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DAVID GREENE, host:

This is MORNING EDITION from NPR News. Good morning. I'm David Greene, in for Steve Inskeep.

RENEE MONTAGNE, host:

And I'm Renee Montagne.

Fans around the world are mourning the death of Michael Jackson. The child star who grew up to become the king of pop was both enormously talented and deeply flawed. Yesterday, he was rushed to the hospital after suffering cardiac arrest at his home in LA. He was 50 years old.

NPR's Lynn Neary has this remembrance.

LYNN NEARY: We watched him grow up. A baby-faced boy with a captivating smile and an amazing voice who stole the show right out from under his big brothers. We saw him morph into a modern day song-and-dance man so light on his feet, he seemed to be moving on air. We danced to his beat until he began to change, and we weren't sure what to make of it. Then we witnessed his long, strange fall from grace.

Ms. ANN POWERS (Music Critic, Los Angeles Times): He's like Elvis, you know? He's that big.

NEARY: Ann Powers, music critic at the Los Angeles Times. For her, the death of Michael Jackson has a special poignancy.

Ms. POWERS: The first album I bought was Jackson 5's "Maybe Tomorrow." I grew up with him as an icon. The thing in my head right now is "I'll Be There," you know, that tender, delicate, yet strong voice of Michael Jackson's.

(Soundbite of song, "I'll Be There")

Mr. MICHAEL JACKSON (Singer, Performer): (Singing) You and I must make a pact. We must bring salvation back. Where there is love, I'll be there.

The JACKSON 5 (Pop Group): I'll be there.

NEARY: Michael Jackson was not even six years old when his father set out to make his sons famous singers. By 1968, the Jackson 5 had been signed on to the Motown label and had a string of hits. But Michael was clearly the star, and eventually, he set out for a solo career. While making the film version of "The Wiz" in 1978, Jackson met music producer Quincy Jones, who recalled the experience in an interview with NPR.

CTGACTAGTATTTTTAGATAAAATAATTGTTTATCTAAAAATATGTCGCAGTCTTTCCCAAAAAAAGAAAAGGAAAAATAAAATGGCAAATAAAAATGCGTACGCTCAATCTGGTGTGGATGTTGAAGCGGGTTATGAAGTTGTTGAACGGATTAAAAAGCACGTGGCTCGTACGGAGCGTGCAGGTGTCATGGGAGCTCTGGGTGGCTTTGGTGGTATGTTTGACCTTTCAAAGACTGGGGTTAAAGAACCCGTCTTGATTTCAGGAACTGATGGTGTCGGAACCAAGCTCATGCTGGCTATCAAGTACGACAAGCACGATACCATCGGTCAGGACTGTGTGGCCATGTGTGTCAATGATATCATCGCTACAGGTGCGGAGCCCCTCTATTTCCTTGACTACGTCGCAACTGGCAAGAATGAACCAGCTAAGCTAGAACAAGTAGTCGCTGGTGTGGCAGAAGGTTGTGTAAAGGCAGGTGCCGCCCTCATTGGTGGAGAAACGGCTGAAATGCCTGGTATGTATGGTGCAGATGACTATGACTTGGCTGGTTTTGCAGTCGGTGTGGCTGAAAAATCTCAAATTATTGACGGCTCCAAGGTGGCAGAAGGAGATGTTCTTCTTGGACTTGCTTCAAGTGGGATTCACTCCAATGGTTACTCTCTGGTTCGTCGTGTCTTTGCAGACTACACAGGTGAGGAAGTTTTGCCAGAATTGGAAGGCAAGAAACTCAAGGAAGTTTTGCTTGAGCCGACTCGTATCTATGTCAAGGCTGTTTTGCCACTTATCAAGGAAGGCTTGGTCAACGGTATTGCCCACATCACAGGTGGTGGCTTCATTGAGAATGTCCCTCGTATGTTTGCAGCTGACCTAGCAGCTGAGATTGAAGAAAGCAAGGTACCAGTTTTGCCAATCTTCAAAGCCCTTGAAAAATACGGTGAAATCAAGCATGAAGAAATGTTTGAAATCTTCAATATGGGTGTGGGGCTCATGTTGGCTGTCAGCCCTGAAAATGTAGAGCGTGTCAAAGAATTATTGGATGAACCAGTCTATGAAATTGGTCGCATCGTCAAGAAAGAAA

Mr. QUINCY JONES (Music Producer): He knew everybody's songs. He knew everybody's steps. I'd never seen somebody that could just absorb so much so quickly and so involved. And then I said I'd like to take the shot on your album.

(Soundbite of song, "Thriller")

NEARY: The collaboration with Jones unleashed Jackson's creativity as both a singer and a dancer, culminating with the 1982 release of the hugely popular album "Thriller."

(Soundbite of song, "Thriller")

Mr. JACKSON: (Singing) You know it's thriller, thriller night. You're fighting for life inside a killer, thriller tonight.

NEARY: "Thriller" stayed atop the Billboard chart for 37 weeks. And Jackson's performances of the songs on video and on television were, well, thrilling.

Professor JASON KING (Music, New York University): I think the word that you've got to use is electrifying. It was absolutely electrifying. He wasn't just singing about "Thriller." He actually was a thriller in every sense of that term.

NEARY: Jason King is a music professor at New York University.

Prof. KING: And I think it's the voice in conjunction with that incredible sense of rhythm and timing and innovation that made him the icon that he'll always be.

NEARY: "Thriller" provided the dance beat of the 80s with hit singles like "Beat It" and "Billie Jean."

(Soundbite of song, "Billie Jean")

Mr. JACKSON: (Singing) She was more like a beauty queen from a movie scene. I said don't mind, but what do you mean I am the one?

NEARY: Jackson's next album, "Bad," sold 22 million copies around the world. But despite his fame and wealth, Jackson was never able to duplicate the success of "Thriller." In the 1990s, his strange behavior began to draw as much attention as his talent. Finally, in 2005, he was tried on charges of child molestation. Though acquitted, Jackson's reputation and finances never fully recovered. The LA Times' Ann Powers.

Ms. POWERS: He didn't seem able to live in the world. That does not, you know, exempt him from anything he did that was a horrible thing. But at the same time, I think we feel uncomfortable even thinking about that aspect of Michael Jackson because there is a sense of like, did we do this to him? Did we damn him to this fate?

NEARY: Jackson had hoped his concert tour, scheduled to begin next month, would be the start of a comeback.

Lynn Neary, NPR News, Washington.

MONTAGNE: And you can see a photo gallery of Michael Jackson through the years and share your memories at our Web site: npr.org.

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